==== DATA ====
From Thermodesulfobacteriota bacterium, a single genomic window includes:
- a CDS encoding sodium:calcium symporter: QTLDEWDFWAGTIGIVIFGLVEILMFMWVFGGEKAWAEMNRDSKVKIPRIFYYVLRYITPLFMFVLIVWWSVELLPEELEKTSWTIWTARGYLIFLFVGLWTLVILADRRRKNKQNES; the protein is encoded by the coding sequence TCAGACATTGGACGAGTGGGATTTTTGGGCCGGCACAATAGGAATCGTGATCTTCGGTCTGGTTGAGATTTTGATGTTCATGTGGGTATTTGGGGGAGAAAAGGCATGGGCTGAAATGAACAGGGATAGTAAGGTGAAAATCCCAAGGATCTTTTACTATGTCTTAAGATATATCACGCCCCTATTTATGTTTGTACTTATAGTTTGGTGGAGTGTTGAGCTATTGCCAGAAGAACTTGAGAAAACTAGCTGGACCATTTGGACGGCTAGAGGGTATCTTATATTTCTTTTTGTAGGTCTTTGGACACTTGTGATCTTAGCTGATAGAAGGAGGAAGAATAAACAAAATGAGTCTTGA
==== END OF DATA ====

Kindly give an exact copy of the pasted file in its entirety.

From Thermodesulfobacteriota bacterium, a single genomic window includes:
- a CDS encoding sodium:calcium symporter: QTLDEWDFWAGTIGIVIFGLVEILMFMWVFGGEKAWAEMNRDSKVKIPRIFYYVLRYITPLFMFVLIVWWSVELLPEELEKTSWTIWTARGYLIFLFVGLWTLVILADRRRKNKQNES; the protein is encoded by the coding sequence TCAGACATTGGACGAGTGGGATTTTTGGGCCGGCACAATAGGAATCGTGATCTTCGGTCTGGTTGAGATTTTGATGTTCATGTGGGTATTTGGGGGAGAAAAGGCATGGGCTGAAATGAACAGGGATAGTAAGGTGAAAATCCCAAGGATCTTTTACTATGTCTTAAGATATATCACGCCCCTATTTATGTTTGTACTTATAGTTTGGTGGAGTGTTGAGCTATTGCCAGAAGAACTTGAGAAAACTAGCTGGACCATTTGGACGGCTAGAGGGTATCTTATATTTCTTTTTGTAGGTCTTTGGACACTTGTGATCTTAGCTGATAGAAGGAGGAAGAATAAACAAAATGAGTCTTGA